The reason for this has been studied by Dr. Matthew Schneps. Dr. Schneps is a Harvard scientist and received his PhD in Physics from MIT in 1979. He is a founding member of the Science Education Department at the Harvard-Smithsonian Center for Astrophysics. He is also dyslexic. As reported by Fast Company, he had all but given up reading books and usually relied on others’ explanations to understand academic papers and proposals. But one day he was waiting for a bus and decided to open up a scientific paper on his iPhone that a colleague had emailed. His experience was much like mine, and it led him to research and discover that many dyslexics have broader peripheral vision. Increasing the size of the font and reducing the size of the screen to the point where there are only a few words per line helps enormously with reading. Dr. Schneps has done ground breaking work in this area, and I encourage everyone to look him up online and learn more about his important and helpful research.
So, I was off to the races. I started buying books via iBooks. Lots. I tried e-readers and then an iPad but they didn’t have the same effect. Their screens seemed too large, and as soon as I would open one either in vertical or landscape mode the words on the screen skedaddled for the hills with my eyes close behind. I stuck to my iPhone.
By the time I moved on to iPhone 5 and then iPhone 5s I had found James Salter, Alice Munro, Tobias Wolff, Mary Gaitskill, Pam Houston, Sue Grafton, Cormac McCarthy, Thomas Pynchon, Richard Ford, Elmore Leonard, and a respect for Hemingway’s The Sun Also Rises that I had not known before. I now read that book over and over and over; not because I have to, but because I want to, because I respect the vision Hemingway brought to his prose, his disdain for commas and adjectives and adverbs and his precision in building a world in the reader’s mind with so little on the page. It’s an appreciation I could have never known without my iPhone.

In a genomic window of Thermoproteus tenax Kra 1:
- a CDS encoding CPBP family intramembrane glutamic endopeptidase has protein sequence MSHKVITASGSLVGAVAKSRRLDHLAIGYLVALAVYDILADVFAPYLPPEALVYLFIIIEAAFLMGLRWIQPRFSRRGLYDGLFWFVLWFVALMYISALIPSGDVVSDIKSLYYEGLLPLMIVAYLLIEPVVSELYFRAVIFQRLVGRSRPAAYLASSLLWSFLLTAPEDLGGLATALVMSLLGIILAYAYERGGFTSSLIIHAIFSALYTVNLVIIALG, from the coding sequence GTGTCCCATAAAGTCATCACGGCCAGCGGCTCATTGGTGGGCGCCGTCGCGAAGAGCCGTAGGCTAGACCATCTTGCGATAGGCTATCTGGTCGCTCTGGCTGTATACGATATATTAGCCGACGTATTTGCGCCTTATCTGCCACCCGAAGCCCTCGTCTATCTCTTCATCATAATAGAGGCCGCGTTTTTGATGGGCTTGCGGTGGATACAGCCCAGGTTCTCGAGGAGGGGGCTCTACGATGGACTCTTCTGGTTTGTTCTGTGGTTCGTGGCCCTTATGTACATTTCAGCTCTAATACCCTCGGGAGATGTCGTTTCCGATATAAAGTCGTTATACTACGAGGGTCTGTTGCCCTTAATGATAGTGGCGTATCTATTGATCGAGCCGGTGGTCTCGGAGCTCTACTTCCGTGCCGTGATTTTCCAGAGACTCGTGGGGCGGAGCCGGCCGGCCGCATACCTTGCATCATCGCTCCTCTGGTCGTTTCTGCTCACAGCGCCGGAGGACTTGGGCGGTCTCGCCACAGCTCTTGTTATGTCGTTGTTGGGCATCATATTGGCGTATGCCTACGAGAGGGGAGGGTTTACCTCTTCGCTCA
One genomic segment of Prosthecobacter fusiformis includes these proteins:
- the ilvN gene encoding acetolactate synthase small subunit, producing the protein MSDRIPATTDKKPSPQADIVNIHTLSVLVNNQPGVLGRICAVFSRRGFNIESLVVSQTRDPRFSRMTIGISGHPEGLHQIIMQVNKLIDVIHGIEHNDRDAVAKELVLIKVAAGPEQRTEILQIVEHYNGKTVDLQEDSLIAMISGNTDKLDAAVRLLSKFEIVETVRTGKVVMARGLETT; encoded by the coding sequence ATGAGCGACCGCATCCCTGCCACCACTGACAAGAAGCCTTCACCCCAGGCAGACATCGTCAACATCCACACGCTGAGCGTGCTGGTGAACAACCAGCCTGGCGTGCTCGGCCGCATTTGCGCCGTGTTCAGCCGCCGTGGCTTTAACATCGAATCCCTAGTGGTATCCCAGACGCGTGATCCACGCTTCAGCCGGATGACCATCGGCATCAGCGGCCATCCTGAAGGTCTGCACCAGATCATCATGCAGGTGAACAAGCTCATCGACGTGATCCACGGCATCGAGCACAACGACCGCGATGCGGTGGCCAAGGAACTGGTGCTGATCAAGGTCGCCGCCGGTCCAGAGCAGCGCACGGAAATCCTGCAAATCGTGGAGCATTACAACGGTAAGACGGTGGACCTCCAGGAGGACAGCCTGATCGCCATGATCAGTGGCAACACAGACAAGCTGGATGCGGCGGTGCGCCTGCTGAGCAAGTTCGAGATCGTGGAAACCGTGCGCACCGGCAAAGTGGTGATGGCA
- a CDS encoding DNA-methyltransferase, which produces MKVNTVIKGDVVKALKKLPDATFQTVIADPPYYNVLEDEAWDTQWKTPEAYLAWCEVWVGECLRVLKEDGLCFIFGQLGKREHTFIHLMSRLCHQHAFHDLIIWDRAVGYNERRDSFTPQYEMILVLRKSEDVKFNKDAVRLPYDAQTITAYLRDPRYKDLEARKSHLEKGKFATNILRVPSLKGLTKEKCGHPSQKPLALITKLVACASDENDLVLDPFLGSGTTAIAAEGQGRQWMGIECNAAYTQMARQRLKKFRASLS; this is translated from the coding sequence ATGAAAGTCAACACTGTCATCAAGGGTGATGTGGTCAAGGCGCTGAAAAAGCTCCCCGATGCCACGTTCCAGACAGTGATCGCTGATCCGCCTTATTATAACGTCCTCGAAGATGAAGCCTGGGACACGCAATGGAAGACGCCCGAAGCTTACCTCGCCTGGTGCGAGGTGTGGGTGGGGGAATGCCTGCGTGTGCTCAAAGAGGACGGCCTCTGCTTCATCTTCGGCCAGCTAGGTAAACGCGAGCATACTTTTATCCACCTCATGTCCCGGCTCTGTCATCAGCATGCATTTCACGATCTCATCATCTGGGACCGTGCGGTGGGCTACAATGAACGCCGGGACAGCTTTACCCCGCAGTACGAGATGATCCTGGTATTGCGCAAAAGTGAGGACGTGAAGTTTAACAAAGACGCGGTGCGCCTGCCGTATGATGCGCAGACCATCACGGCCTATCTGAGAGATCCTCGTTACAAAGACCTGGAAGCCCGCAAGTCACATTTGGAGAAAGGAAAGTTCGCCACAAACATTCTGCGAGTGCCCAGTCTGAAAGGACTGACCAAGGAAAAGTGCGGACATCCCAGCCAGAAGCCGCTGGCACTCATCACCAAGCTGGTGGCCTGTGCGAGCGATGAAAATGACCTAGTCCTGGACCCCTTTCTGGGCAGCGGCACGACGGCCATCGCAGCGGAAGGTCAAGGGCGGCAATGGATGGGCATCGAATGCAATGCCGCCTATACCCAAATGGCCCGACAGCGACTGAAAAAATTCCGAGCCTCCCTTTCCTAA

My current iPhone 6s is filled with books. I not only use the iBooks and Kindle apps, but Kobo, and Google Play and Read. They’re all packed with fiction, history, biographies, and social science. My iPhone opened me up to a world that included diverse ideas and works from Jane Austen to Leonard Mloldinow, and from Paul Auster to Howard Zinn.
I began to understand and study character, voice, and dialogue, and how one can impact the other. I read James Scott Bell and others on writing and craft. I learned plot and pacing. Most importantly, the reading that I did on my iPhone — that I did because of my iPhone — led me to write, and to decide and believe that I could write. So, I did.
Riverside is part romance and part suspense novel. It’s a story about two young lovers struggling for the American dream, and the lengths to which they will go to protect it. It’s set in Austin, Texas in the early nineties and is out on Amazon in print and Kindle and, of course, iBooks, from Barton Creek Press. That’s my story; I’m sticking to it